How to Draw a Hermit Crab

In this quick tutorial you'll learn how to draw a Hermit Crab in 6 easy steps - great for kids and novice artists.

The images above represent how your finished drawing is going to look and the steps involved.

Below are the individual steps - you can click on each one for a High Resolution printable PDF version.

At the bottom you can read some interesting facts about the Hermit Crab.

Make sure you also check out any of the hundreds of drawing tutorials grouped by category.

How to Draw a Hermit Crab - Step-by-Step Tutorial

Step 1: Draw a circle with two small ovals on top for the head

Step 2: Draw a spiral seashell (it can have lots of spirals if desired)

Step 3: From the right side of the head, draw a large claw pointing upward

Step 4: Repeat with the left side of the head, only make it smaller

Step 5: Draw another pair of legs underneath them

Step 6: Draw the final pair of legs beneath the second set, only smaller

Interesting Facts about the Hermit Crab

This hugely varied species of crab consists of 1,100 different sub-species, both water-dwelling and terrestrial. They are most commonly noted for their shell, which is usually scavenged from other animals and covers their entire torso. Though the torso is not usually seen except for when the hermit crab is changing shells, it has been observed as being long and asymmetrical and resembling a spiral in shape. They can retract their entire body, head and all, into the interior of their shell, which is usually found shells of sea snails, or even hollow pieces of stone or wood. They use their curved tails to hold the shell in place on their backs, as to avoid losing it while they navigate their habitat. There is no consistent size of this species, as they all vary quite a bit in length and height. The largest land invertebrate in the world is the shell-less hermit crab, known as the coconut crab. Despite this species’ name, the hermit crab actually bares fewer resemblances to the common crab than it does with lobsters. The hermit crab requires larger shells as they grow, forcing them to find new shells every now and then to accommodate their growing size. Since intact shells can be difficult to find, they will often have to compete with other hermit crabs for them. If they cannot find a suitably sized shell to change into, the hermit crab’s growth will be noticeably stunted by its small, ill-fitting shell.

Did you know?

  • Hermit crabs that are in too-small shells are more likely to be eaten by predators, since they cannot pull their body into their shell.
  • Numerous hermit crabs will form what is called a “vacancy chain” to exchange shells with one another. If a potential new shell is too big for a hermit crab to inhabit, it will remain near this shell and await the arrival of other hermit crabs. They will stand here for up to eight hours, and in that time numerous other hermit crabs will come upon the same shell. They will all wait in a line, from largest to smallest, until the right sized crab comes along to take the new shell. Then, they will exchange their shells in a line so that each hermit crab gets a one-size upgrade.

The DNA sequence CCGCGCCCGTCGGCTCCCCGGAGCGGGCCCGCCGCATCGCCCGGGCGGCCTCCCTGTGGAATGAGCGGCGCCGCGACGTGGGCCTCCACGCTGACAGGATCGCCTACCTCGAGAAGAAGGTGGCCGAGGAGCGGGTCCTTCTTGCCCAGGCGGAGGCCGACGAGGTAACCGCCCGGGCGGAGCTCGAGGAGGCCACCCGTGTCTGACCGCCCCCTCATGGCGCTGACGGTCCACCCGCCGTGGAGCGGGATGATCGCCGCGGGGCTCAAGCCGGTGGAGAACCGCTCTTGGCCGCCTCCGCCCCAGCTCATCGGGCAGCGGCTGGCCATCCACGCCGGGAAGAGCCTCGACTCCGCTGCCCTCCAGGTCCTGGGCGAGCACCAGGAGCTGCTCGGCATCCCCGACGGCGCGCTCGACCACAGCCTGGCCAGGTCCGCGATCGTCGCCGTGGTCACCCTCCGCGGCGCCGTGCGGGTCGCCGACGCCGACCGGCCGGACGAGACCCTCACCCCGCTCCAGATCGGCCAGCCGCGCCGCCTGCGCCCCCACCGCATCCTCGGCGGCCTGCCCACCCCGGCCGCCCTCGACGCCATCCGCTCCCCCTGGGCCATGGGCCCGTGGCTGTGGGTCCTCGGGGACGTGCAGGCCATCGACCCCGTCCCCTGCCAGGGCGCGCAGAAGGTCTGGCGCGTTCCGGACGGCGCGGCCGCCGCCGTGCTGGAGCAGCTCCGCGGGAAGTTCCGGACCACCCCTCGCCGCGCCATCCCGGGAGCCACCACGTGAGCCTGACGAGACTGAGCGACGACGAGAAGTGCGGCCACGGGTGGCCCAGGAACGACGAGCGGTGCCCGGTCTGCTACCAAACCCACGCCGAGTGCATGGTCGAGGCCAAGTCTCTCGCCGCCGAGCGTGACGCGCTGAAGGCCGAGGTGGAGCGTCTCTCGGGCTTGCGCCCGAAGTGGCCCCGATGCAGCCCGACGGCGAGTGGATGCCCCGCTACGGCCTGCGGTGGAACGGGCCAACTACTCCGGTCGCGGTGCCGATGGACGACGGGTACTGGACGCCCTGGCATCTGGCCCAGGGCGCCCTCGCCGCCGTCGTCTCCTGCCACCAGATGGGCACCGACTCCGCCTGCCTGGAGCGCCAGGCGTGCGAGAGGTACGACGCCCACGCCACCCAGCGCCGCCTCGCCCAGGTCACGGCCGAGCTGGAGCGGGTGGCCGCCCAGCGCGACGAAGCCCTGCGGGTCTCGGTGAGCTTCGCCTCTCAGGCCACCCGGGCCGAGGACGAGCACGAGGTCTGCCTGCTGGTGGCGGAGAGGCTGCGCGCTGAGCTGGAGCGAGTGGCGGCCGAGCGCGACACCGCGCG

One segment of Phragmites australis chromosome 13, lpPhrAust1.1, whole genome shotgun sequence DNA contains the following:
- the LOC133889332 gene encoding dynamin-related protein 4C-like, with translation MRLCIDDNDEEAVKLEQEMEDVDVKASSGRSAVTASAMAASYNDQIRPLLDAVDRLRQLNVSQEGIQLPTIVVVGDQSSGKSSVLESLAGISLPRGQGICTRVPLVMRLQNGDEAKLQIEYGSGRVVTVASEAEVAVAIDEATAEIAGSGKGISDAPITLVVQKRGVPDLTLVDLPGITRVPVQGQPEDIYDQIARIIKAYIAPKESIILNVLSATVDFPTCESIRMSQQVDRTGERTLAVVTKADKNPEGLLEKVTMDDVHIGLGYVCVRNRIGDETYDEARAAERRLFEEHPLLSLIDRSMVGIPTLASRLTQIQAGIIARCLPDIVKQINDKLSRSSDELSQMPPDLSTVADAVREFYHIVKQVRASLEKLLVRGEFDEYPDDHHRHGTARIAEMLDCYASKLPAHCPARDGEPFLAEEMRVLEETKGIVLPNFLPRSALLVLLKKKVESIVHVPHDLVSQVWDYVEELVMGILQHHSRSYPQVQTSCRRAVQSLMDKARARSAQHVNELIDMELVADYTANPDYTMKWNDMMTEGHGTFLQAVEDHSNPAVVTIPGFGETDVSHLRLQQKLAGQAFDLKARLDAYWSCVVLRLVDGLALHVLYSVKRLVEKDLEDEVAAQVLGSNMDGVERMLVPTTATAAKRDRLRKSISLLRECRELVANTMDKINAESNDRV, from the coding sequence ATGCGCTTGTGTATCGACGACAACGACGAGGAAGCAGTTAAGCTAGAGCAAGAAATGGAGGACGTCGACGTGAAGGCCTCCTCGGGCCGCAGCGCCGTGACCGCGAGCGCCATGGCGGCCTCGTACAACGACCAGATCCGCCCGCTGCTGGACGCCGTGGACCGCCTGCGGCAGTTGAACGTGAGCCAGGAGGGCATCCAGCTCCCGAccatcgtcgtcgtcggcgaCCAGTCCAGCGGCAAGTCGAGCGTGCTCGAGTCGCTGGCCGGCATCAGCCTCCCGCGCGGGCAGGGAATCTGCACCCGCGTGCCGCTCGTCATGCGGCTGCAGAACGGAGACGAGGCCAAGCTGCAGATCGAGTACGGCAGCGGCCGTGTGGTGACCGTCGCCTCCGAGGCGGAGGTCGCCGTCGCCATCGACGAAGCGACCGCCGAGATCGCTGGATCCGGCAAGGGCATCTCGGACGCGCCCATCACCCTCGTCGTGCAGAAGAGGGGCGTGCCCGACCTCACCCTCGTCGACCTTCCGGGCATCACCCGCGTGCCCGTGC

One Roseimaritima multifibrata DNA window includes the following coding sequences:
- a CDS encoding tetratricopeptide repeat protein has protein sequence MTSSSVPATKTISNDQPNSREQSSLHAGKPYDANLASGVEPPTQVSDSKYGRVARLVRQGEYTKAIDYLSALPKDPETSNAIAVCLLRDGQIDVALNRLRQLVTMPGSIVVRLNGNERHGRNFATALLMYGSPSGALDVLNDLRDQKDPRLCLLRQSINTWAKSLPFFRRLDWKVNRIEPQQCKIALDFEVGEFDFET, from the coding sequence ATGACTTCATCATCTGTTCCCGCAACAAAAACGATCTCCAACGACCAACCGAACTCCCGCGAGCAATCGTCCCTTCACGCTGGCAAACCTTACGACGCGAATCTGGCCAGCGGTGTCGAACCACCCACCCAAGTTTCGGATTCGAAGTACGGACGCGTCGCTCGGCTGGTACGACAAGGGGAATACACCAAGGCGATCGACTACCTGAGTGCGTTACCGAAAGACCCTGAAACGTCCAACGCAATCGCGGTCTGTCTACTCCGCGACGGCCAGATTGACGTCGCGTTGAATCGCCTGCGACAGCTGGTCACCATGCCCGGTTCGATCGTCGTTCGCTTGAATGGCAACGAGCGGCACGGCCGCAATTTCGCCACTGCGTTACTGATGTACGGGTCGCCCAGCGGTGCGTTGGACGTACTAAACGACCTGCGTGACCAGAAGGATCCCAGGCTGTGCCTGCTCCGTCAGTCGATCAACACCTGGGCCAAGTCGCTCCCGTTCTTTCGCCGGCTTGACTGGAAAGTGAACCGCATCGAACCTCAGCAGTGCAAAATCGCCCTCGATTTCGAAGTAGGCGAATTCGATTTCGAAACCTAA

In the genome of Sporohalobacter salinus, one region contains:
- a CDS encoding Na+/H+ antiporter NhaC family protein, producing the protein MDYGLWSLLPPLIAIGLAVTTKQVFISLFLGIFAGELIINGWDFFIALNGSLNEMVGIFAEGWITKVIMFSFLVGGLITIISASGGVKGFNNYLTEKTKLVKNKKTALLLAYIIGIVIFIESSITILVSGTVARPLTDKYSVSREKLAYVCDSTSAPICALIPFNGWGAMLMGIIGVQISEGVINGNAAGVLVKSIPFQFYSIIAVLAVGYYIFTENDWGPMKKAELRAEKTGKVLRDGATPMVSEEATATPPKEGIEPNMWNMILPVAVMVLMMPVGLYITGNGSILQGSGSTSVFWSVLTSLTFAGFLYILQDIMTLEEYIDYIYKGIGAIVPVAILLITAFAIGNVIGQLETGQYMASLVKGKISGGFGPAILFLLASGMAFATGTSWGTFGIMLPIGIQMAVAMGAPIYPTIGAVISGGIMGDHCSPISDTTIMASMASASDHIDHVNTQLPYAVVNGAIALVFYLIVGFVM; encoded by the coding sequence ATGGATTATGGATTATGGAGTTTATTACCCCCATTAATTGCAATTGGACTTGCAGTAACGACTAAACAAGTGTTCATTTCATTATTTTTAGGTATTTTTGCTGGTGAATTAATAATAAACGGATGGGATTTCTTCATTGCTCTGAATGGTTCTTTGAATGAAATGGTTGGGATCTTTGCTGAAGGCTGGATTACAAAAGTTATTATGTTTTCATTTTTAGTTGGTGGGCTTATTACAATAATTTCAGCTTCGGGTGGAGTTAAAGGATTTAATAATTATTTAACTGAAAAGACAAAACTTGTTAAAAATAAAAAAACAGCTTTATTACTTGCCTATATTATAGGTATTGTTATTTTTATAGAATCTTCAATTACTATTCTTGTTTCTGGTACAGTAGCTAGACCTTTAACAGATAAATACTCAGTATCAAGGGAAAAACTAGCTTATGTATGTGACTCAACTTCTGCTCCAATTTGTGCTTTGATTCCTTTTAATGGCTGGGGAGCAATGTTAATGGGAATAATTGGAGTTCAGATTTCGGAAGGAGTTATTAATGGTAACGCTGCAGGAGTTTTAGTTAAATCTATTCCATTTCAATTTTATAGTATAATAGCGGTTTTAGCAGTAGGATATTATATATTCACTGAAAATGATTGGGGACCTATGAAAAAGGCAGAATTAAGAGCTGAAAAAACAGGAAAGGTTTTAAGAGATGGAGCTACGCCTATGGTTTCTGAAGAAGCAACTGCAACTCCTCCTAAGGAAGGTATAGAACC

• Since competition for higher-quality shells is quite common, hermit crabs have been seen fighting each other, prying away new shells away from one another for their own intended use.
  • Some marine species of the hermit crab will carry two or more sea anemones on their shells. This is a mutually beneficial arrangement, as the sea anemones will scare away predators and get to eat remains of the hermit crab’s meals.
  • There are two different types of hermit crabs: marine and terrestrial (land-dwelling). The marine species of hermit crab is very popular in aquariums, and can also breathe on land as long as their gills remain moist. Some marine hermit crabs do not use shells, but rather seek shelter in other, immobile structures left by coral, sponges and other sea life. The land hermit crab lives in tropical areas and mostly on dry land, though they do require a combination of fresh and salt water to keep their gills wet and to reproduce. There are about fifteen species of land hermit crabs, and there is only one freshwater-dwelling species of marine hermit crab.

Arts and Crafts Activity Notes: : Draw the hermit crab’s spiral body, head and limbs and make enough copies for each participant to have one. Instruct them to color their crab with crayons, colored pencils or markers, and then carefully cut them out with safety scissors. Once this is done, set aside the hermit crab design for now, and have each participant fashion their own shell for their drawn crab. This can be done with pages from magazines, repurposed fabric such as felt or old cloth rags, and anything else that you can think of that can be easily glued or taped to the back of the crab. Instruct each participant to glue their pieces of material together in whatever form they’d like, creating their own custom shell, and once the glue has dried, have them fix it with tape or glue to the back of their crab. Once everyone has finished this task, arrange the hermit crabs on a wall or board in order from smallest to largest shell, to create your own vacancy chain!

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